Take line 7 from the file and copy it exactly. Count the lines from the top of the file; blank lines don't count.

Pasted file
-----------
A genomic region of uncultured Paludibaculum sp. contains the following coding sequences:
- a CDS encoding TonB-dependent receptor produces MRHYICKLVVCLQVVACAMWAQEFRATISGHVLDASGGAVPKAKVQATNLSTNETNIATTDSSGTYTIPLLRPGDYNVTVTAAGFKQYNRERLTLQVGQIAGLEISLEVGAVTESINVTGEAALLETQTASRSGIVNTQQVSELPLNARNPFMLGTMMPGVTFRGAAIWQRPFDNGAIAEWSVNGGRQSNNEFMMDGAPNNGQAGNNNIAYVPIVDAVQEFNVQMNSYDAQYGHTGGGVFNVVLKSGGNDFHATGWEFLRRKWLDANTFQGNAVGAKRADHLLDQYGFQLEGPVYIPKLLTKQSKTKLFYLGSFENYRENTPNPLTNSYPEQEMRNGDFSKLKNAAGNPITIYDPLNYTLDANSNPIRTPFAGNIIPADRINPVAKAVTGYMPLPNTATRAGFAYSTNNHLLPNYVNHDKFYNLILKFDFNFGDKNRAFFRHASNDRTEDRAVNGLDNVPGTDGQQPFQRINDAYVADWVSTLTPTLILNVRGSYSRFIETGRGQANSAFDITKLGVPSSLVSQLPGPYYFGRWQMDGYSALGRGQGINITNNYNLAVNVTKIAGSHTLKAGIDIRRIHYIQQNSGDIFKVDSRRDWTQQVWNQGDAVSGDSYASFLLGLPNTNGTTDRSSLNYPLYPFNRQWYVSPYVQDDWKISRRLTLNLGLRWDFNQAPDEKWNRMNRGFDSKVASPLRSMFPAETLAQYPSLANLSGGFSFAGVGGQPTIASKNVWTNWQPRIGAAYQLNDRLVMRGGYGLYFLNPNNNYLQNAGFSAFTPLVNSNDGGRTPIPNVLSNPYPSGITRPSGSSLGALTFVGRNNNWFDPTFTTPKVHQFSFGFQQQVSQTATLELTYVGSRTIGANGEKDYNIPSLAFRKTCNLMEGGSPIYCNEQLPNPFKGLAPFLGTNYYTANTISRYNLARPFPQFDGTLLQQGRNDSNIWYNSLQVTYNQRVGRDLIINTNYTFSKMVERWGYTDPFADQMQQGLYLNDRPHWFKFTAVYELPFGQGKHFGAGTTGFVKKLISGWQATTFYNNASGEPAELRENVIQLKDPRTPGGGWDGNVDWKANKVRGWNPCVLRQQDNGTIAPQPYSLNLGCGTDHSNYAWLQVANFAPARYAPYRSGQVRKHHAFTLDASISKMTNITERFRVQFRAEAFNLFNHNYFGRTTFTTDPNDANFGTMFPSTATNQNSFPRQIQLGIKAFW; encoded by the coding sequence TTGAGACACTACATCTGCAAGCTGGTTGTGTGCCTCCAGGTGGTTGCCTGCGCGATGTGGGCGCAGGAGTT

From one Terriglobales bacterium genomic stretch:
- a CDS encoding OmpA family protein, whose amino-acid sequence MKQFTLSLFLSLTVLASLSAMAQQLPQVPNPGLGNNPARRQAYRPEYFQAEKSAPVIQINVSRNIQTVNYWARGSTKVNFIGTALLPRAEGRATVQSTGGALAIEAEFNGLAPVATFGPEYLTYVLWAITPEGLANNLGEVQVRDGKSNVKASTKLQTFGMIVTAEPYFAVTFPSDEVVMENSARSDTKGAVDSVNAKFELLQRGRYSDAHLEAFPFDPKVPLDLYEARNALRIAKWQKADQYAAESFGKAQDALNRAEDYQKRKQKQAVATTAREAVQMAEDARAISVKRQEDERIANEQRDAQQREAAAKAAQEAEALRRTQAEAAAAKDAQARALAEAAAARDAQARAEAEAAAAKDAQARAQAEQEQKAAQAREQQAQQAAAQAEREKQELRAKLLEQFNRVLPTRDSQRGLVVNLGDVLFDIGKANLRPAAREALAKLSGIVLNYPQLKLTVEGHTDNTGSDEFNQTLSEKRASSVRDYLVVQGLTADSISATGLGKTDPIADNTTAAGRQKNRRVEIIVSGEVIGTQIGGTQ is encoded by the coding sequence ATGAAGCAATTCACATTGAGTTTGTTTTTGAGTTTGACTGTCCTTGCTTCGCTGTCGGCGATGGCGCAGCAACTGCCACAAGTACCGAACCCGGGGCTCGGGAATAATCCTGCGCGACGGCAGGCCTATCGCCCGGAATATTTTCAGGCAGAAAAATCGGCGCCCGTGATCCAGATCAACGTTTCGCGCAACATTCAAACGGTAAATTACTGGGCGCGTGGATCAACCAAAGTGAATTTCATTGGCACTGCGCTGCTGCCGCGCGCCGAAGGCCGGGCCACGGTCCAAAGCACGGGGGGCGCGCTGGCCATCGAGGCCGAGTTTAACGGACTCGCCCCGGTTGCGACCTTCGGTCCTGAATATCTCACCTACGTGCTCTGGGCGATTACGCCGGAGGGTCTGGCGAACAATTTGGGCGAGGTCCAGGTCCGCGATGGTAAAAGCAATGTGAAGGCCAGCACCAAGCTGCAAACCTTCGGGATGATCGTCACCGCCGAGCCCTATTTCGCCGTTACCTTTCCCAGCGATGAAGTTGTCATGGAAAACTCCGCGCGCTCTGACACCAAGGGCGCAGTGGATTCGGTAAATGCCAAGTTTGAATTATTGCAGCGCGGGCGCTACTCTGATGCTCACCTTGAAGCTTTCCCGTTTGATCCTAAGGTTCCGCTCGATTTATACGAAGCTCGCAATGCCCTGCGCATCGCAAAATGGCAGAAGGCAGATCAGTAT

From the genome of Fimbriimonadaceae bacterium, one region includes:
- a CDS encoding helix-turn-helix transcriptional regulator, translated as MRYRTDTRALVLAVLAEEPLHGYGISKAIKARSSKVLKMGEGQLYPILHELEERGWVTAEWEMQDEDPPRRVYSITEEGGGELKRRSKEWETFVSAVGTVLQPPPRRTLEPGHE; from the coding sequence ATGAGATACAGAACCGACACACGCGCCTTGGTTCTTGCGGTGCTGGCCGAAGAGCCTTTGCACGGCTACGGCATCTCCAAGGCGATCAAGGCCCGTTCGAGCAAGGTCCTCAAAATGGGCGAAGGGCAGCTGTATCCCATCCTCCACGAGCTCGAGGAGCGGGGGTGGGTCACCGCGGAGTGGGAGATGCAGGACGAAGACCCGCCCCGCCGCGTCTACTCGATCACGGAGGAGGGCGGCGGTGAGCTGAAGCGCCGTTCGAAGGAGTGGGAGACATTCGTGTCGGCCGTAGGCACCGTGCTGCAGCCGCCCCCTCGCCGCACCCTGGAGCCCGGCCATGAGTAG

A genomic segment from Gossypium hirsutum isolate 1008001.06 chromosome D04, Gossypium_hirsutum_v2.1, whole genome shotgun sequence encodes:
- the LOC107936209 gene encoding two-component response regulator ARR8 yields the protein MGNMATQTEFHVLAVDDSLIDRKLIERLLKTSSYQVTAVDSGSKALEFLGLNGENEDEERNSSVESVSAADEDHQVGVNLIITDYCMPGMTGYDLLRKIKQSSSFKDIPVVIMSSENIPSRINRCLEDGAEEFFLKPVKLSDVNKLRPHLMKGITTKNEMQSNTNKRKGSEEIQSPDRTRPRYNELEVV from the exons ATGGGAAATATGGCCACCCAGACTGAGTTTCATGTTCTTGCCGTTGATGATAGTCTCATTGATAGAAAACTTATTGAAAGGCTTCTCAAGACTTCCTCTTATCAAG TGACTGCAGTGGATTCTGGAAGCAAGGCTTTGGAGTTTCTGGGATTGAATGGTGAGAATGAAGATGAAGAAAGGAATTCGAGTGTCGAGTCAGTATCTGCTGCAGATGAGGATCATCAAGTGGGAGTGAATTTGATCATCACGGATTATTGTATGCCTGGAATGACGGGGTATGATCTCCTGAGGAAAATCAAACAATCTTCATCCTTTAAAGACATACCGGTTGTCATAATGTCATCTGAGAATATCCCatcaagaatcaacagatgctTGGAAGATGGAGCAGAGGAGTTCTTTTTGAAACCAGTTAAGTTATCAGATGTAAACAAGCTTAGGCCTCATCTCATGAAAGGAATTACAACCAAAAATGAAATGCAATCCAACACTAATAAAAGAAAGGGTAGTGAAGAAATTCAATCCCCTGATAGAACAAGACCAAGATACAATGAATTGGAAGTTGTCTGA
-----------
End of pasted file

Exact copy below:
A genomic segment from Gossypium hirsutum isolate 1008001.06 chromosome D04, Gossypium_hirsutum_v2.1, whole genome shotgun sequence encodes: